Divorce Records

        Prior to 1867 a divorce could only be granted through an Act of Canadian Parliament; from 1867-1931 they were granted by the Federal Parliament and listed in the Canada Gazette (the Canadian government newsletter, archived at the National Archives of Canada); from 1931 divorces were granted by the county or district courthouse where the parties in question lived. Divorce records include the names of both parties, the petition for divorce, date of marriage, and possibly child custody and alimony agreements.

      Fire Marshall Records

        Investigations of suspicious fires

      Guardianship Records: Filed if both parents died before their children were 21, or if a father died before the children were 21

        Began in 1827 with the Guardianship Act - usually filed if children under the age of 21 were left parentless or fatherless (as a mother wasn't considered a 'person' she, or a male relative, would have to file for guardianship of her own minor children if left widowed). These were usually filed with the Surrogate Court.

      Supreme Court Records

        Crown prosecution files including case files and criminal indictments.

      Wills & Estate Files

        From 1793-1858 wills and estate files were filed in two different places. If the estate/property of the deceased was located in one district it was filed with the Surrogate Court, if the estate/property of the deceased was located in more than one district it was filed with the Probate Court. After 1858 all wills and estate files were filed with the Surrogate Court. Wills usually include the name of the deceased, the date the will was written and whomever the deceased dispersed belongings to. Estate files (filed with or without a will) usually included a probate petition, will (if one was written), and an inventory of the deceased's assets. If a person died with assets but without a will a letter of administration was usually filed. In Ontario, wills were usually filed with the Court, but if wills were written solely for the purpose of dispersing land, you will most likely find them filed with land records.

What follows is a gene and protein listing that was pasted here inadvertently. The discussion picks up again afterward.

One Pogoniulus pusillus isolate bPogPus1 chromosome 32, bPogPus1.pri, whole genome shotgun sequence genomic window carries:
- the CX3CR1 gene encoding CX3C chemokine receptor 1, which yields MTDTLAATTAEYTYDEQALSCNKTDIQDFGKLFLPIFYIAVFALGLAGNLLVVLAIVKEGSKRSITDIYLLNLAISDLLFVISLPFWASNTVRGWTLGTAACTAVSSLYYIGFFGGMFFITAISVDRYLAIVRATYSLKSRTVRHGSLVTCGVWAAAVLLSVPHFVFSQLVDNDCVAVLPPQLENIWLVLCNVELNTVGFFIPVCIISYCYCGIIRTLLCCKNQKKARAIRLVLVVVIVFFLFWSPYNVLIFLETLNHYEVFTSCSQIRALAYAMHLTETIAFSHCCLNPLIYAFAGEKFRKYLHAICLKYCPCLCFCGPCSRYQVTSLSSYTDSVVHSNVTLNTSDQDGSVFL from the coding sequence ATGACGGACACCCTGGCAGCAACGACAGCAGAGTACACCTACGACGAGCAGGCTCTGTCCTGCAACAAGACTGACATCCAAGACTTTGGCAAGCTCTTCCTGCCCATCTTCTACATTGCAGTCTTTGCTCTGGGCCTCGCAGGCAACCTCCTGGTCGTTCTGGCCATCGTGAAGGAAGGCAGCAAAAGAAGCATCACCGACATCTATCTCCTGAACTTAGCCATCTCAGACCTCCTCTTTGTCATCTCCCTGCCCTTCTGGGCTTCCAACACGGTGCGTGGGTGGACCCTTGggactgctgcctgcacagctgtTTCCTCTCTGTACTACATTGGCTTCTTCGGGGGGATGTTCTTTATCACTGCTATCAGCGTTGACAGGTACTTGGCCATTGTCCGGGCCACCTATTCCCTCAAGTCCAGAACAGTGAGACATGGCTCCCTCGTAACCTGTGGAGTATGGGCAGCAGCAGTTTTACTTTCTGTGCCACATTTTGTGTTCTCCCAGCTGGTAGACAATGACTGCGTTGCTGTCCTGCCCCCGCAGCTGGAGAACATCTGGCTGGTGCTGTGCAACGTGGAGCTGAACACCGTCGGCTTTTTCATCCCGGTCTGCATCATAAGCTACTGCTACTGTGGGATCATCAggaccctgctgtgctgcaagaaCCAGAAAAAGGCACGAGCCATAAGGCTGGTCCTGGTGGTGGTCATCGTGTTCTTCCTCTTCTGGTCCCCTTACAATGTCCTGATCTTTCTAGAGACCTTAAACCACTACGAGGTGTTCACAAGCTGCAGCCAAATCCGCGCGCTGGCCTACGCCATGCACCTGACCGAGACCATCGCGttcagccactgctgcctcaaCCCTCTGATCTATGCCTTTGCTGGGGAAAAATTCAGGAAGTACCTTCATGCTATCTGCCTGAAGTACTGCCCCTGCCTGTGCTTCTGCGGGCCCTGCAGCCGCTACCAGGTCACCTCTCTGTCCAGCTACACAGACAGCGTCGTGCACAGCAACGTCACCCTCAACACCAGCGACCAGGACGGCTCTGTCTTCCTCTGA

Wills were generally, but not always, written within five years of a persons demise and filed within one year after a persons death. However, if you don't find the will you are after within a year after a death, check at least five years to see if it was filed late. If a person left a spouse widowed, check the year after the spouse died to see if both wills were filed at the same time. Prior to the 20th century (1900's) women usually did not leave wills, so if you find a female ancestor who left a will chances are she was widowed.